We apply two different algorithms to search for mass segregation to a recent observational census of the ρ Ophiuchi star-forming region. First, we apply the Λ MSR method, which compares the minimum spanning tree (MST) of a chosen subset of stars to MSTs of random subsets of stars in the cluster, and determine the mass segregation ratio, Λ MSR. Secondly, we apply the m-Σ method, which calculates the local stellar surface density around each star and determines the statistical significance of the average surface density for a chosen mass bin compared to the average surface density in the whole cluster. Using both methods, we find no indication of mass segregation (normal or inverse) in the spatial distribution of stars and brown dwarfs in ρ Ophiuchi. Although ρ Ophiuchi suffers from high visual extinction, we show that a significant mass segregation signature would be detectable, albeit slightly diluted, despite dust obscuration of centrally located massive stars. © 2012 The Authors Monthly Notices of the Royal Astronomical Society © 2012 RAS.
Vincent A.C.,McGill University |
Martin P.,Institute Of Planetologie Et Dastrophysique Of Grenoble |
Cline J.M.,McGill University
Journal of Cosmology and Astroparticle Physics | Year: 2012
We compare the full-sky morphology of the 511 keV gamma ray excess measured by the INTEGRAL/SPI experiment to predictions of models based on dark matter (DM) scatterings that produce low-energy positrons: either MeV-scale DM that annihilates directly into e +e - pairs, or heavy DM that inelastically scatters into an excited state (XDM) followed by decay into e +e - and the ground state. By direct comparison to the data, we find that such explanations are consistent with dark matter halo profiles predicted by numerical many-body simulations for a Milky Way-like galaxy. Our results favor an Einasto profile over the cuspier NFW distribution and exclude decaying dark matter scenarios whose predicted spatial distribution is too broad. We obtain a good fit to the shape of the signal using six fewer degrees of freedom than previous empirical fits to the 511 keV data. We find that the ratio of flux at Earth from the galactic bulge to that of the disk is between 1.9 and 2.4, taking into account that 73% of the disk contribution may be attributed to the beta decay of radioactive 26Al. © 2012 IOP Publishing Ltd and Sissa Medialab srl.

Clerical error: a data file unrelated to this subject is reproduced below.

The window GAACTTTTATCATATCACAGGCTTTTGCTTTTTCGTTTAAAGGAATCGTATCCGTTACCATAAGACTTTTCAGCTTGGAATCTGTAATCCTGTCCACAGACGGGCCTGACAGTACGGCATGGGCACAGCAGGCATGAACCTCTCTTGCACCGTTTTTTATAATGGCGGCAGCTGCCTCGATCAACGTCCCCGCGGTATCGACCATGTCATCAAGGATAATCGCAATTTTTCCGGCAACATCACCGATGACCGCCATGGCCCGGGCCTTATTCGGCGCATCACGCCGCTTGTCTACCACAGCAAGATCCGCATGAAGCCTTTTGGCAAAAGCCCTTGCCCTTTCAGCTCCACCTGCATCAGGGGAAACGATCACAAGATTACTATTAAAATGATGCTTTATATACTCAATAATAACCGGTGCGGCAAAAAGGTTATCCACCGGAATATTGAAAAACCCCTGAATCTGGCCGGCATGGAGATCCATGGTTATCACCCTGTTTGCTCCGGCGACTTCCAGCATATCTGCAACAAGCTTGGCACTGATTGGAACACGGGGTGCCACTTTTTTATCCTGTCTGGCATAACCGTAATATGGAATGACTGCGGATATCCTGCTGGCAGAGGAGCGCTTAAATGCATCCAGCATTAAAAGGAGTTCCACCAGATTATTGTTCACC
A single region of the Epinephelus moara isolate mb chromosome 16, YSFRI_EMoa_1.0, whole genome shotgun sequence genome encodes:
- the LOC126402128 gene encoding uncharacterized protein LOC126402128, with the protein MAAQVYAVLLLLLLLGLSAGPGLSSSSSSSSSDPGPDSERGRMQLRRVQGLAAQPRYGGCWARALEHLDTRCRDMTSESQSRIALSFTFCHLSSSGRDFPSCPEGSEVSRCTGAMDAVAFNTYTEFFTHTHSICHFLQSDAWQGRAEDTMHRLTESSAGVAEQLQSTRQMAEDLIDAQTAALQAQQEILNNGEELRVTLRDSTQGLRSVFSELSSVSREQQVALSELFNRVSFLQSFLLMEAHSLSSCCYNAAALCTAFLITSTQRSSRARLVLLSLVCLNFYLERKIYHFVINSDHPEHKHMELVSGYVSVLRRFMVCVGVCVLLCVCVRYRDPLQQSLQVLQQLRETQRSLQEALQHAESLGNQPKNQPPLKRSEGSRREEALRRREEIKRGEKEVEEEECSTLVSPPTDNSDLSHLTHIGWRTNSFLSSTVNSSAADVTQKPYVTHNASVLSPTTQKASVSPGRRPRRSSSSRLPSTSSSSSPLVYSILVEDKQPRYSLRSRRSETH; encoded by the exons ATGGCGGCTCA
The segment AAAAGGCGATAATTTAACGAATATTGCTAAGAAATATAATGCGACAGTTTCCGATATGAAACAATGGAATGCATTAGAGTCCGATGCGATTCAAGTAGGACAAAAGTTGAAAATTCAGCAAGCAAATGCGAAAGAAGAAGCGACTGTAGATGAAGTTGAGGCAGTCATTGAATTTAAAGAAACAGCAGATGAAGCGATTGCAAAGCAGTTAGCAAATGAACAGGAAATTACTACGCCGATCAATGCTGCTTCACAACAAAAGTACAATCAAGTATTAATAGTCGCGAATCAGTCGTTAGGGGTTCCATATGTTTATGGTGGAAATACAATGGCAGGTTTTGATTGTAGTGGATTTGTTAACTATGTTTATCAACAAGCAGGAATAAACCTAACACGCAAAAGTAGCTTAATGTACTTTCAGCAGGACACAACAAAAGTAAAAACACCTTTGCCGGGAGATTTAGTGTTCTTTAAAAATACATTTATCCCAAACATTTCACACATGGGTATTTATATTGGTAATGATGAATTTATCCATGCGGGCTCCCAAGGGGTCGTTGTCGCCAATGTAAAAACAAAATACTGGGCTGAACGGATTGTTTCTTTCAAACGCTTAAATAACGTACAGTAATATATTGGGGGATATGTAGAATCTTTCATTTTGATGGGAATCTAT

Lazareff B.,Institute Of Planetologie Et Dastrophysique Of Grenoble |
Le Bouquin J.-B.,Institute Of Planetologie Et Dastrophysique Of Grenoble |
Berger J.-P.,European Southern Observatory
Astronomy and Astrophysics | Year: 2012
Context. Optical interferometers are subject to many atmospheric and instrumental artifacts that contribute to the degradation of their instrumental contrast, hence their performances. The differential birefringence is, among these effects, one of the trickiest to control, in particular for instrument using fibers, where it can be far larger than the one arising in the optical mirror trains. Several solutions have been tested in the past, ranging from polarization splitting to fiber tweaking. We adopt a new solution for the PIONIER instrument, a four-telescope (4T) combiner at the Very Large Telescope Interferometer (VLTI). Aims. We present a method to cancel the instrumental birefringence in an optical interferometer, allowing the joint detection of the fringe patterns of both polarizations, and substantial gains to be made in both signal-to-noise ratio and readout speed. Methods. A thin (2 mm) plate of birefringent material (LiNbO 3) is inserted in each of the four beams. The incidence angle of each plate is adjustable. This allows us to introduce a controlled amount of birefringence in each beam and to cancel the instrumental differential birefringence. We present our derivation of the induced birefringence versus incidence angle and discuss the design choices. Results. Our proposed solution is implemented in the Pionier instrument. Before correction, the instrumental birefringence was of order 5 μm (path length). The adjustment takes about one hour, results in a birefringence of less than 0.1 μm, and is stable for at least the duration of an observing run (several days). Conclusions. We demonstrate on an operational near-infrared interferometer a novel, simple, low-cost, and effective technique to control the differential birefringence. The predictability and stability of the correction make this technique ideal for an automated correction in the VLTI second generation instruments. © 2012 ESO.
Maschberger T.,Institute Of Planetologie Et Dastrophysique Of Grenoble
Astrophysics and Space Science Proceedings | Year: 2014
Star formation occurs in flocculent, chaotic environments. Therefore the accretion rates of proto-stars moving through a cloud will not be completely smooth and contains a random noise term. Stochastic accretion can be described with a non-linear stochastic differential equation for the accretion rate, for example dm = m2(dt+dW) where dW describes the fluctuations. A sample of seeds growing in this model develops a mass function that follows the whole shape of the initial mass function. Both the log-normal low-mass part and the high-mass power law are a consequence of the same stochastic growth equation. © Springer International Publishing Switzerland 2014.
Simon Wedlund C.,Belgian Institute for Space Aeronomy |
Gronoff G.,NASA |
Lilensten J.,Institute Of Planetologie Et Dastrophysique Of Grenoble |
Menager H.,Institute Of Planetologie Et Dastrophysique Of Grenoble |
Barthelemy M.,Institute Of Planetologie Et Dastrophysique Of Grenoble
Annales Geophysicae | Year: 2011
The mean energy W expended in a collision of electrons with atmospheric gases is a useful parameter for fast aeronomy computations. Computing this parameter in transport kinetic models with experimental values can tell us more about the number of processes that have to be taken into account and the uncertainties of the models. We present here computations for several atmospheric gases of planetological interest (CO2, CO, N2, O2, O, CH4, H, He) using a family of multi-stream kinetic transport codes. Results for complete atmospheres for Venus, Earth, Mars, Jupiter and Titan are also shown for the first time. A simple method is derived to calculate W of gas mixtures from single-component gases and is conclusively checked against the W values of these planetary atmospheres. Discrepancies between experimental and theoretical values show where improvements can be made in the measurement of excitation and dissociation cross-sections of specific neutral species, such as CO2 and CO. © Author(s) 2011.